Tom Hill is Jenn’s husband, and a frequent Singletrack contributor.

Comments (43)

    ooo yer bugger. I’m crying at work now. good on yer mate.

    Damn it, dust in my eye again. Lovely article.

    Nice one, for Jenn.

    Big hugs Tom. Inspirational, both of you.

    Wonderful, brave words, they must have been tough but cathartic to write. I’ve been where you are Tom and my thoughts are with you on your journey through the grief and the painful pleasure of exploring your memories of Jenn over the next few months

    Wed afternoon already booked off. I’ll be outside thinking of her.

    bloody hell – great words Tom. That must have taken some writing – they’re fantastic and humbling in equal measure. Took me several attempts to read all the way through – can only imagine how hard it was to put them together.,

    Hugs xx Callum

    p.s. cracking picture

    That’s twice today I’ve sat on a dusty bus.

    Cancer is a proper bellend.

    Booking Wednesday. ……… A thought shared in the Peaks……

    That’s such a lovely and inspirational piece of writing.

    Yup, I’ve gone again!

    Lovely words Tom.

    Just beautiful.

    Can’t do Weds afternoon but will take a few quiet moments to remember Jenn during our Weds night ride.

    Hey Tom, very moved by your openness I lost my father earlier this year Cancer is the most cruel hope you stay strong and get through this difficult time aurora best Dougie

    I really don’t know what to say after reading this. I was just going through my e mail and came across a whole load of correspondence I had over the last couple of years with Jenn over bits of copy and images I submitted. I always looked forward to hearing from her and it saddens me that I no longer have that to look forward to. I can’t begin to imagine how you feel but please know they’re are many people you don’t know thinking of you.

    Beautiful and powerful writing Tom. Again. The art of living well. You are quite good at this. Wed afternoon booked off

    Wow. Wednesday it is.

    Lovely words about a remarkable lady. My thoughts are with you.

    Moving words. Take care.


    Really moving. All my best wishes to you and the rest of her family.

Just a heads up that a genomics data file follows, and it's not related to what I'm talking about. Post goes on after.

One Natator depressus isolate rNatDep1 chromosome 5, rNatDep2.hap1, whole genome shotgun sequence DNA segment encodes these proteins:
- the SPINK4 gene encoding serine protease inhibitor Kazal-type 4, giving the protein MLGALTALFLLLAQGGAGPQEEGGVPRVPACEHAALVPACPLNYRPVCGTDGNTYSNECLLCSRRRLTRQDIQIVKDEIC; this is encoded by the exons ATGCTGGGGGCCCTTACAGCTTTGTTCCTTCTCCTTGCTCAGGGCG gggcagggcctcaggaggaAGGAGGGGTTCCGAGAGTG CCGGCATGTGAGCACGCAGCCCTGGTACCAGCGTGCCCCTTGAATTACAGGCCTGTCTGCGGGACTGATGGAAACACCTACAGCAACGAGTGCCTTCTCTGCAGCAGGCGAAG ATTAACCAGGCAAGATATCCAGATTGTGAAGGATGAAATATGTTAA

Dusty in here?
    My mum died nearly 15 years ago of a secondary cancer. Like Jenn, her view was just get on an live live, and to the full.
    I think I need a bike ride this afternoon instead of staring at a screen.

    Big cross in the work diary for next Wednesday/ Im out on the bike. XX Jen XX Tom.

    A fantastic reflection, it is a bit dusty all of a sudden,

    Man-hugs sent.

    Beautiful words.

    Dusty here too

    Thank you Tom very moving. Thoughts with you and your family.

    Thank god I’m working from home. Blubbing reading this and trying to figure out how to plan my week next week to incorporate a Wednesday afternoon ride #forjenn

    Well said. Well written. Welling up…
    Wednesday it is, will go in search of high hills and big vistas!

    Dusty here too! Rather fitting that on wed my wife and I will be riding towards Petra #forjenn

    Top respect. Dust in my eyes too!

    God bless you both.
    Wednesday it is.

    Lovely article Tom.
    I wish you all the best.

    And where was that photo taken from, and what are we looking at in the distance?

    Thank you all for the kind words and the well wishes.

    Billyboy – the photo is taken from the top of Bealach na Ba. It’s a spectacular road climb through a rocky pass on the Applecross peninsula in Scotland. The view is looking out to the Cuillins on Skye. Jenn did the climb, at the end of a lumpy 50 mile loop, despite at the time being midway through chemotherapy and a reduced lung capacity. It’s just what she did.

    Cheers Tom. I should have recognised it, because I have been up there. I cycled up with a lady but we had a ‘misunderstanding’ at the top, so I didn’t get to linger and soak up the view!

    Whatever loop you did, 50 miles up there is hard work.


    I’m off on Wednesday with the kids for half term. I’m going to take them both out for a lovely little ride in Jenn’s memory.

    I’ve never met you, or Jenn for that matter; I’m a latecomer to STW too, but that is one of the most tragic, emotive and inspirational articles I have read.

    My condolences and thanks and respect for what you had together, and gave so many people.

    Thanks for posting this Tom.
    Since learning more about Jenn I no longer say MTFU, I’ve replaced it with WTFU.
    I feel very sad about your loss and equally very envious of the great times you obviously had together.
    I’ll be working tomorrow but at lunchtime I’ll grab a short ride and be thinking of you all.

    beautiful. will be taking a moment this afternoon to reflect. Puts everything in perspective.

    My best wishes to you and Jenn’s family. Thanks for your openness and I will ride for Jenn.